EAST PROVIDENCE — While there remains no money dedicated to them in the current or near-future budgets, middle school sports are likely to return to East Providence on a limited basis for the upcoming spring season at least.
At a meeting earlier this week, most of the concerned bodies coalesced around the notion of keeping baseball and softball at the Martin and Riverside Middle Schools.
The two non-profit organizations set up in the wake of middle school sports cuts implemented by the East Providence Budget Commission last year — the East Providence Middle Schools Athletics Booster Club and Project 106 — offered some financial support to maintain a couple of spring offerings. Baseball, softball and outdoor track were the last backed financially in the budget before the cuts took effect in time for the current 2012-13 school term.
Due to a deadline set by the Rhode Island Principals’ Committee on Athletics, the governing body of middle school sports, a decision had to be reached by Friday, March 15, to make the programs at each school eligible to compete.
Among those representing the School Department at the gathering were Interim Superintendent Dr. John DeGoes, the principals at both schools — Martin’s Frank DeVall and Riverside’s Steve Prew — and East Providence System Athletic Director Paul Amaral.
The East Providence Education Association, the union of city teachers, was represented by President Valerie Lawson. Drew Thomas, of the School Department’s legal team from Silva, Thomas, Martland & Offenberg law firm, also took part in the meeting as did representatives from both the EPMSABC and Project 106 along with coaches for both sports.
Coaches representing baseball and softball at both schools presented a plan at the meeting outlining how to bring their teams back this spring.
The coaches will serve as volunteers with no salaries involved. Financial support for transportation, pinned at $3,200 for each sport, and other expenses will come from both non-profit organizations as well as other fund-raising activities.
According to a joint press release issued by EPMSABC and Project 106, the organizations combined can offer enough financial assistance to pay for the costs of buses and other fees associated with the sports.
The release continued, “This is a stepping stone towards trying to get all sports back. The groups supporting middle school sports currently don’t have enough money to bring back all teams, but this is a starting point.”
Mr. Thomas and Ms. Lawson were at the meeting, in part, to discuss any possible legal or contractual issues that might arise from the attempt to field teams at the middle schools. There do remains questions about liability and oversight of the programs.
Again according to the release, both concluded “it was possible to bring softball and baseball back as long as it is paid for by the community and not the school department” and that coaches were willing to volunteer sans compensation.
It was stressed by administrators, including Principals DeVall and Prew, they will support the endeavor as much as they can, but that it was imperative for the community at large to support the non-profit organizations in attempt stated attempt to bring back and maintain as many middle schools programs as possible in the future.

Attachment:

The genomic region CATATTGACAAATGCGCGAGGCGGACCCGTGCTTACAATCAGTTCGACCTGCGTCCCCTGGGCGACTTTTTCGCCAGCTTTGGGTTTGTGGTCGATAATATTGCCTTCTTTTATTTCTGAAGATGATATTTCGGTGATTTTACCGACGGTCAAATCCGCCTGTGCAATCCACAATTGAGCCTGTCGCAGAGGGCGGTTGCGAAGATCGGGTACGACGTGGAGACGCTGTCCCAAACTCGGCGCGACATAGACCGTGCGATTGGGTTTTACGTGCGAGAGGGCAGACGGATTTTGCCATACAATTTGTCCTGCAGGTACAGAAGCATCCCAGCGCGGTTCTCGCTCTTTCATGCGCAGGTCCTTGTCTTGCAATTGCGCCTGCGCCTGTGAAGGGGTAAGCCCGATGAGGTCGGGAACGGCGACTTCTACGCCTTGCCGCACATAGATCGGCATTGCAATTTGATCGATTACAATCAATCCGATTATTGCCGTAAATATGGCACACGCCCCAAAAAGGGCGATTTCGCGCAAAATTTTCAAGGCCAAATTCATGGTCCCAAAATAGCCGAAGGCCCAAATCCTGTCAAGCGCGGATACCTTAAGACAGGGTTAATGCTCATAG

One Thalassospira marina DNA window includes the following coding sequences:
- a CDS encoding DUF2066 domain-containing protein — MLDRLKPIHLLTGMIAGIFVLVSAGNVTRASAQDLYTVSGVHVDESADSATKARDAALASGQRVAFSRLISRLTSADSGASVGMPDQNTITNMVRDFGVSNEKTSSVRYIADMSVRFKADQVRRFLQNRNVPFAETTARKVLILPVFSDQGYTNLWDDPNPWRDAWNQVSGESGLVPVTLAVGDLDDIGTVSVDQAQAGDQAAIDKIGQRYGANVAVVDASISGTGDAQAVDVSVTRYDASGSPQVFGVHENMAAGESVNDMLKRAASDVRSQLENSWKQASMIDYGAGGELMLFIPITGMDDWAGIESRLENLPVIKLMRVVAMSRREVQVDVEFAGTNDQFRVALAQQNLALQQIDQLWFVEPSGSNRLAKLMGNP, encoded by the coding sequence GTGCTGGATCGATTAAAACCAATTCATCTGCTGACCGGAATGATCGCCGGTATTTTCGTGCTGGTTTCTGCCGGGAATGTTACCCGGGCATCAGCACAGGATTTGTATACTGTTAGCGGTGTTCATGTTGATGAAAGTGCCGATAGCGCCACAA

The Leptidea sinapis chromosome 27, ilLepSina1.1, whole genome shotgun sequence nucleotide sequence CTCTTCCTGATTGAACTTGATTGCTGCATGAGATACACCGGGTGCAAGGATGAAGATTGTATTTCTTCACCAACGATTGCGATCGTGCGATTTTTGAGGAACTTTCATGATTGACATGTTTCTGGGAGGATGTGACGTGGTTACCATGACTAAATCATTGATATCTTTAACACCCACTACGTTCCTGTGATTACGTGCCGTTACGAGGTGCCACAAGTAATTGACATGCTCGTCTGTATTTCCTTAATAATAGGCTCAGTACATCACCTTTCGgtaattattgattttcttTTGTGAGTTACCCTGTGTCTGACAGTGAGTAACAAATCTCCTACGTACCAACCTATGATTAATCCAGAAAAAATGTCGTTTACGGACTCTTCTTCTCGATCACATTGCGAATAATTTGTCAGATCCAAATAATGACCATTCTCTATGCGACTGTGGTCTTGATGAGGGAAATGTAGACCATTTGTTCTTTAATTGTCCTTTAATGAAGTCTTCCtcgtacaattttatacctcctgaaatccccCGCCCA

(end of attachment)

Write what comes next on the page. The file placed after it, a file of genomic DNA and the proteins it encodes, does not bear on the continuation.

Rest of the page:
According to City Manager and Budget Commission member Peter Graczykowski, the decision to approve any plans to re-implement middle schools has been returned to the School Committee.
“The financial and personnel decisions are back with the School Committee, subject to the review by the EPBC (East Providence Budget Commission) at the March 28, 2013 meeting” Mr. Graczykowski noted in text-message exchange.
Mr. Graczykowski, who was not in attendance for the middle school sports meeting, also wrote the new Administrative and Financial Officer “will be making sure the five-year fiscal plan is followed.”
Chairman Joel Monteiro signaled his School Committee will back the plans. He said the programs would be conducted just as if they were being backed financially by the school department, meaning Athletic Director Amaral will oversee the sports in conjunction with the principals at both schools.
“They’re doing this through the schools and so they are school programs. My understanding is they will be run as they had when they were in our budget, except without the funding,” Mr. Monteiro said.
Going forward, Mr. Monteiro expressed his hope that the community continue to work together to help fund the return of most middle school sports once offered, including cross country and soccer in the fall as well as basketball and wrestling in the winter and outdoor track in the spring.
“In my opinion, between now and if we’re ever able to bring middle school sports back into our budget, I would like to see the programs at the middle school level do some of their own funding,” Mr. Monteiro continued. “If we’re going to be able to bring the sports back in the near term, then we’re going to have to look at the way Little Leagues or other organizations do things in terms of how they fund-raise.”
The School Committee chairman stressed neither his body or the school department initiated the return of only softball and baseball. He credited the effort to the coaches who volunteered their time and the organizations providing the financial support. He did express his desire to see fund-raising continue and grow.
Mr. Monteiro added, “Hopefully as we go through the next few months and into next year, people out there will get a jump on things in the summer so we can continue the sports going forward while we as a school department and school committee try to figure if we can bring them back ourselves.”